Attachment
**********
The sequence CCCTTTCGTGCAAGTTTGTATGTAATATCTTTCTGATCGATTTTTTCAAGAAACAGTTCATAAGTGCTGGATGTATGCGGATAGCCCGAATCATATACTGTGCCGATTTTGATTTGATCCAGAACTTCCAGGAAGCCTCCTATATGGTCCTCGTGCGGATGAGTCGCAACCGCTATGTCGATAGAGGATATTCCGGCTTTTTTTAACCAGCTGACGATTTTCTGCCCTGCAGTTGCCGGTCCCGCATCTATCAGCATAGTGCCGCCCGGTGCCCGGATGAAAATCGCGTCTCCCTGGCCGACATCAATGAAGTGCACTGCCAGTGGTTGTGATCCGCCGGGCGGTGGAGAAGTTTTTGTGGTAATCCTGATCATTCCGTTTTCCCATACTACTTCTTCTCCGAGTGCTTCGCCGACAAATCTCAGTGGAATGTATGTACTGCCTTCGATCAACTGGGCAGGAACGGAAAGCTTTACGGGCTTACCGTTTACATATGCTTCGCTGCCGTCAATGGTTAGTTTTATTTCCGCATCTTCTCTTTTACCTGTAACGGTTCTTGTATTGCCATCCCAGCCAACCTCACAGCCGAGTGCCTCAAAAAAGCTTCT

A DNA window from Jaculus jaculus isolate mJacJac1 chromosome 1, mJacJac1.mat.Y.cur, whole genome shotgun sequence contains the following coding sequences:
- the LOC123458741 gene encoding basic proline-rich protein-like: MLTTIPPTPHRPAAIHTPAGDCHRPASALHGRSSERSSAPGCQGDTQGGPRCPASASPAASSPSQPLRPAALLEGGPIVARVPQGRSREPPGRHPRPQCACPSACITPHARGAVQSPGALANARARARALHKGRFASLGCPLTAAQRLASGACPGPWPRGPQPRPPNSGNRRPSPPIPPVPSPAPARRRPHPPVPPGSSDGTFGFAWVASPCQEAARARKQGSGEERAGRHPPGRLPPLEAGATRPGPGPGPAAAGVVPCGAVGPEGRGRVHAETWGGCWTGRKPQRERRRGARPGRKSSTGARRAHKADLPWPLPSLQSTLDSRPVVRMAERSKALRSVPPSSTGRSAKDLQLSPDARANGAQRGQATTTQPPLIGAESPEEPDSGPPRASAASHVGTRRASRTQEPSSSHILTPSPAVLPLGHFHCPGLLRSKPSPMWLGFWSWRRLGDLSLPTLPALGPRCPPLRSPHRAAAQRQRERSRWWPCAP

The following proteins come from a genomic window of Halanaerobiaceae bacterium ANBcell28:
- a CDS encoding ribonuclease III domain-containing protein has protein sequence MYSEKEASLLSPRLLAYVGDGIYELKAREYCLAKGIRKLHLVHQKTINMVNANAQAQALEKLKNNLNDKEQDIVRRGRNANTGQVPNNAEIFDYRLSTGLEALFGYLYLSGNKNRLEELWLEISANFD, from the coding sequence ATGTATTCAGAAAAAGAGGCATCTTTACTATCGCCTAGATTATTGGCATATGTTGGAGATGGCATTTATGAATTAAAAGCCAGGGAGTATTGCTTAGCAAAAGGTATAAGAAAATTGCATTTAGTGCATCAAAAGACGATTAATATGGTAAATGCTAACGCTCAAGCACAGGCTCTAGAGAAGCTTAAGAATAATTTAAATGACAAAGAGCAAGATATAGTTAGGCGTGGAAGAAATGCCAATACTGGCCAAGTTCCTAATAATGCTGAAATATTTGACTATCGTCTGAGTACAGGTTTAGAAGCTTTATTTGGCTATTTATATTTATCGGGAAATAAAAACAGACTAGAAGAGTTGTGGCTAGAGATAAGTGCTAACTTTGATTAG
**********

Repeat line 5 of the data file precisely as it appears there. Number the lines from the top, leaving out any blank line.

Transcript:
- a CDS encoding ribonuclease III domain-containing protein has protein sequence MYSEKEASLLSPRLLAYVGDGIYELKAREYCLAKGIRKLHLVHQKTINMVNANAQAQALEKLKNNLNDKEQDIVRRGRNANTGQVPNNAEIFDYRLSTGLEALFGYLYLSGNKNRLEELWLEISANFD, from the coding sequence ATGTATTCAGAAAAAGAGGCATCTTTACTATCGCCTAGATTATTGGCATATGTTGGAGATGGCATTTATGAATTAAAAGCCAGGGAGTATTGCTTAGCAAAAGGTATAAGAAAATTGCATTTAGTGCATCAAAAGACGATTAATATGGTAAATGCTAACGCTCAAGCACAGGCTCTAGAGAAGCTTAAGAATAATTTAAATGACAAAGAGCAAGATATAGTTAGGCGTGGAAGAAATGCCAATACTGGCCAAGTTCCTAATAATGCTGAAATATTTGACTATCGTCTGAGTACAGGTTTAGAAGCTTTATTTGGCTATTTATATTTATCGGGAAATAAAAACAGACTAGAAGAGTTGTGGCTAGAGATAAGTGCTAACTTTGATTAG